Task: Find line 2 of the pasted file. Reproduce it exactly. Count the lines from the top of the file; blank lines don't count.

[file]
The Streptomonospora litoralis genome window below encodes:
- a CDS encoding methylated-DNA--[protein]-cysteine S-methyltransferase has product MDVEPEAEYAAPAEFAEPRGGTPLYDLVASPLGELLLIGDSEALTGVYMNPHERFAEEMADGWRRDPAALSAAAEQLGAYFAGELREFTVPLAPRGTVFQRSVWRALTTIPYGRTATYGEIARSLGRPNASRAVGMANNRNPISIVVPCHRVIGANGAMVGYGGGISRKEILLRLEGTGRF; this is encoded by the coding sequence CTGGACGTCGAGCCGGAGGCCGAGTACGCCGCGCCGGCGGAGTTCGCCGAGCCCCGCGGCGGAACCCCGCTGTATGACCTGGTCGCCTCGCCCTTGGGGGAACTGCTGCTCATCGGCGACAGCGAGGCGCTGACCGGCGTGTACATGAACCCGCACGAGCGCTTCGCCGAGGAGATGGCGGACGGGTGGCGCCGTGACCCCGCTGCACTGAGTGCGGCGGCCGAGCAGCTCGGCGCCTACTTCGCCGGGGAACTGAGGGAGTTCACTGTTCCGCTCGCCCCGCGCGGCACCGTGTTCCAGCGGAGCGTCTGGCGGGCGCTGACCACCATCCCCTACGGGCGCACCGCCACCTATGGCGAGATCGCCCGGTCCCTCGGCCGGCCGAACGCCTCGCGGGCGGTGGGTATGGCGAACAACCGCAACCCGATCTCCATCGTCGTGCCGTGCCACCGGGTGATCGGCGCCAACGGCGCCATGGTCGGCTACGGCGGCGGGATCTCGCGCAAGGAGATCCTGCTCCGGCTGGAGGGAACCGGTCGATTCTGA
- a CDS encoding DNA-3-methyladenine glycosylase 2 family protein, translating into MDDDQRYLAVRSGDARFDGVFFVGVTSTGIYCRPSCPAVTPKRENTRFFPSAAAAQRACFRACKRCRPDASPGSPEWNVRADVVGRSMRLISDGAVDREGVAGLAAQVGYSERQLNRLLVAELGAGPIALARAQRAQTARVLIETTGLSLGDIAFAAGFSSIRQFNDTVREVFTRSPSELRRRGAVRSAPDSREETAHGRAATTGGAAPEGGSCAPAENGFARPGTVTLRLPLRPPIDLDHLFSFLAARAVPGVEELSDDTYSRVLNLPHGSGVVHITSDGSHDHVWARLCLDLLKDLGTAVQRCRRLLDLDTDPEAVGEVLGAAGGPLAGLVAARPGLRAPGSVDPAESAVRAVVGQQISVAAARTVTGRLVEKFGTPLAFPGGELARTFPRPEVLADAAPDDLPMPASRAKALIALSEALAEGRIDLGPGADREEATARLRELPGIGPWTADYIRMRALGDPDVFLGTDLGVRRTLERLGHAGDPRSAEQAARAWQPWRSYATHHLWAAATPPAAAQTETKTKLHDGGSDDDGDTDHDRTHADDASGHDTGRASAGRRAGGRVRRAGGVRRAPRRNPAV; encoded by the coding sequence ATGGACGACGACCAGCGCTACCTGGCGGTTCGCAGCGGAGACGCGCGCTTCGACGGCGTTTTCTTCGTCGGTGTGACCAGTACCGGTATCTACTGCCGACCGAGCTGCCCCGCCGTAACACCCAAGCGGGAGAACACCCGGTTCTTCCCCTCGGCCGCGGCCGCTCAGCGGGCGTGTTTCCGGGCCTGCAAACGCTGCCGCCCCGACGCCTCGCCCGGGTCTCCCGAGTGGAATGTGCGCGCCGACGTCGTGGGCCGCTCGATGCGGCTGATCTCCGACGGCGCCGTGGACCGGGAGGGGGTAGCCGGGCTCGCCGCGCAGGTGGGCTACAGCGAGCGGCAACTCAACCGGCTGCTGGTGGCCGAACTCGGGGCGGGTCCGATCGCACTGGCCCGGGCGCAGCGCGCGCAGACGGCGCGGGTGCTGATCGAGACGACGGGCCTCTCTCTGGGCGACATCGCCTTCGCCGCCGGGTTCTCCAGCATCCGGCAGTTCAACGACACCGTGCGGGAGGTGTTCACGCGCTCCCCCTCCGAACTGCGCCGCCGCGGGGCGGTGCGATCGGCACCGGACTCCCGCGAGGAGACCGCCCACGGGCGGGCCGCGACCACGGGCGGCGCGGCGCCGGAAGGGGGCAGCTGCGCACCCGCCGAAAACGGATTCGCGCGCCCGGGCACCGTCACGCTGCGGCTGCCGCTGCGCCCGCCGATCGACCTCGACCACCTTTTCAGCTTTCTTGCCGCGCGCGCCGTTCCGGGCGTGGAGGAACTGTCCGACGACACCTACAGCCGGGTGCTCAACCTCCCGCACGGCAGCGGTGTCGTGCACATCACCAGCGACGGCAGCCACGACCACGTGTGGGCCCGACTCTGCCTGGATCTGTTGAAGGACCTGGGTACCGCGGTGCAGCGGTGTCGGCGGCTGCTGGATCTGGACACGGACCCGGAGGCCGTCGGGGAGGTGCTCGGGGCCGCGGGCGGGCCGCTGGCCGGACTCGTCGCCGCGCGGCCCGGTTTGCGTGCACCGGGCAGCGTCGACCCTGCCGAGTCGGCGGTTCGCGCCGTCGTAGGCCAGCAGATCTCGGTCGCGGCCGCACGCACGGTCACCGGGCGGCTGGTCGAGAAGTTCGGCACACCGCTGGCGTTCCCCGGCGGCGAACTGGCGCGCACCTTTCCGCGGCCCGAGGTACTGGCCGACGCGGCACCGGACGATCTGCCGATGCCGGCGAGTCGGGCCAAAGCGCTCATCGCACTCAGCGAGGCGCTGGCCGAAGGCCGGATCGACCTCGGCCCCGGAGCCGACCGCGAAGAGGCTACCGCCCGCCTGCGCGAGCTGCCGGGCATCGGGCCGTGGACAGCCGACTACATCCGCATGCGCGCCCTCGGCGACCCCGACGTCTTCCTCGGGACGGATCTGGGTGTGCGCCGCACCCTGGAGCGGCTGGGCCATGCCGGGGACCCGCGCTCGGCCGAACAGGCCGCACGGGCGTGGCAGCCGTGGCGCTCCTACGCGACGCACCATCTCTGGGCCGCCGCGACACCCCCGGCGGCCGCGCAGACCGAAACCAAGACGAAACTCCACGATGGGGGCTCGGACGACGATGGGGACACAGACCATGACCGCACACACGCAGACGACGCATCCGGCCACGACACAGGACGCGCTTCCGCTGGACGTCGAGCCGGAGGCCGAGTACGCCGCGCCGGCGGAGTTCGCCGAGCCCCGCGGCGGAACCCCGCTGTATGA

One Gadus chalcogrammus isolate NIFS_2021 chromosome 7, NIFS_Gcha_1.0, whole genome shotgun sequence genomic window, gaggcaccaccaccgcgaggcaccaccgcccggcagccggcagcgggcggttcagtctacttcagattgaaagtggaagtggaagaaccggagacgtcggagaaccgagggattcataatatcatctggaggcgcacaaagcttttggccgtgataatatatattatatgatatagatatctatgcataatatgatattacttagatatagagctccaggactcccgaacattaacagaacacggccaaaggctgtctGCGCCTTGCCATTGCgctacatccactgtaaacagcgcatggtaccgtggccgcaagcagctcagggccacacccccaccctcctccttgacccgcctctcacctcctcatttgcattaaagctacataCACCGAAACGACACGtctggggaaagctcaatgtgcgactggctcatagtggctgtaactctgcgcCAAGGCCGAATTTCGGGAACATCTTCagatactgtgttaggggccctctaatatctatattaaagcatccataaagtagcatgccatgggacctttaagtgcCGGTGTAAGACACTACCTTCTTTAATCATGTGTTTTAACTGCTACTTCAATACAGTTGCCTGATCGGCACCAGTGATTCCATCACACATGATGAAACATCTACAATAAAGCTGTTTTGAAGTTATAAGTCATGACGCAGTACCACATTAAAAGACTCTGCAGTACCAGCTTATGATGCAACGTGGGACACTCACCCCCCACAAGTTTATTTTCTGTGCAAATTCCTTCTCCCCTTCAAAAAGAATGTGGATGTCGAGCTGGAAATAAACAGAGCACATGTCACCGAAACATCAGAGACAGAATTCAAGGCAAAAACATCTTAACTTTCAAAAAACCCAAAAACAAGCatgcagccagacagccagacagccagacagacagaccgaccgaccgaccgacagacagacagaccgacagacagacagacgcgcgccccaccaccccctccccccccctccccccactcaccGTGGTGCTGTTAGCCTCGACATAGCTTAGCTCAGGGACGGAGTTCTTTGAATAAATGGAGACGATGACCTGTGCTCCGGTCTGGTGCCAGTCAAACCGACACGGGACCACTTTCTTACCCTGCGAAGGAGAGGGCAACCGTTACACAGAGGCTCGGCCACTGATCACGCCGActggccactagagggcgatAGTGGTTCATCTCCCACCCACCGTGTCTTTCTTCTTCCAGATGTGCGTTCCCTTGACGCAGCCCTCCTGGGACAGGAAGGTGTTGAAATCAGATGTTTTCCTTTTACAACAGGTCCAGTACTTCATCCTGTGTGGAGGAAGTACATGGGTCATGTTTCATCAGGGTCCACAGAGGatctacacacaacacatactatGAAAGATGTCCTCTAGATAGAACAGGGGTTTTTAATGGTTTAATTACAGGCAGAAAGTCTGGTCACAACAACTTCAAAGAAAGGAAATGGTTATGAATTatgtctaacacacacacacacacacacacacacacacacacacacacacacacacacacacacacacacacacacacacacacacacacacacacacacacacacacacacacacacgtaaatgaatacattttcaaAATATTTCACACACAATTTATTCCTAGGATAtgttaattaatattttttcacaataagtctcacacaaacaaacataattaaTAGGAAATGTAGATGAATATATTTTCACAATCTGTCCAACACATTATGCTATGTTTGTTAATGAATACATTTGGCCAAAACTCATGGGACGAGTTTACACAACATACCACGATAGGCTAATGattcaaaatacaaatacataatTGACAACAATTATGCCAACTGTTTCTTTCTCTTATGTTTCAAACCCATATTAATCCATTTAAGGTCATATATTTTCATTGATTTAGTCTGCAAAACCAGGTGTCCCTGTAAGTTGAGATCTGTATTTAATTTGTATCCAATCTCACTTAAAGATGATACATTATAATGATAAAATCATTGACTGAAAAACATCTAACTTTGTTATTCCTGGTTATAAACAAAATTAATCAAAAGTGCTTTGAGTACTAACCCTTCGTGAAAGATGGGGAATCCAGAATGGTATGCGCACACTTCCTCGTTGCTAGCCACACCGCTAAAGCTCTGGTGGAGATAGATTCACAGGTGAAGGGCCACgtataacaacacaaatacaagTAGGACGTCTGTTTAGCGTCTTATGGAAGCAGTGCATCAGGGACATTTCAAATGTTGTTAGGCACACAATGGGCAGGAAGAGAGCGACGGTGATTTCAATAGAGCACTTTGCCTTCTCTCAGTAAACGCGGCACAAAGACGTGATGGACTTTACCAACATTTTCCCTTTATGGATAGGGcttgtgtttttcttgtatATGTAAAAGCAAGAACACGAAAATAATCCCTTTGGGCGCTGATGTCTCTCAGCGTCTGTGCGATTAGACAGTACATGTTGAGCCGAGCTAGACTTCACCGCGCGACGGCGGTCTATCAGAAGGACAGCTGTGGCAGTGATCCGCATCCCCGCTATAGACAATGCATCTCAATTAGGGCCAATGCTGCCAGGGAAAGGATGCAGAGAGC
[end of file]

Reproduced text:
- a CDS encoding methylated-DNA--[protein]-cysteine S-methyltransferase has product MDVEPEAEYAAPAEFAEPRGGTPLYDLVASPLGELLLIGDSEALTGVYMNPHERFAEEMADGWRRDPAALSAAAEQLGAYFAGELREFTVPLAPRGTVFQRSVWRALTTIPYGRTATYGEIARSLGRPNASRAVGMANNRNPISIVVPCHRVIGANGAMVGYGGGISRKEILLRLEGTGRF; this is encoded by the coding sequence CTGGACGTCGAGCCGGAGGCCGAGTACGCCGCGCCGGCGGAGTTCGCCGAGCCCCGCGGCGGAACCCCGCTGTATGACCTGGTCGCCTCGCCCTTGGGGGAACTGCTGCTCATCGGCGACAGCGAGGCGCTGACCGGCGTGTACATGAACCCGCACGAGCGCTTCGCCGAGGAGATGGCGGACGGGTGGCGCCGTGACCCCGCTGCACTGAGTGCGGCGGCCGAGCAGCTCGGCGCCTACTTCGCCGGGGAACTGAGGGAGTTCACTGTTCCGCTCGCCCCGCGCGGCACCGTGTTCCAGCGGAGCGTCTGGCGGGCGCTGACCACCATCCCCTACGGGCGCACCGCCACCTATGGCGAGATCGCCCGGTCCCTCGGCCGGCCGAACGCCTCGCGGGCGGTGGGTATGGCGAACAACCGCAACCCGATCTCCATCGTCGTGCCGTGCCACCGGGTGATCGGCGCCAACGGCGCCATGGTCGGCTACGGCGGCGGGATCTCGCGCAAGGAGATCCTGCTCCGGCTGGAGGGAACCGGTCGATTCTGA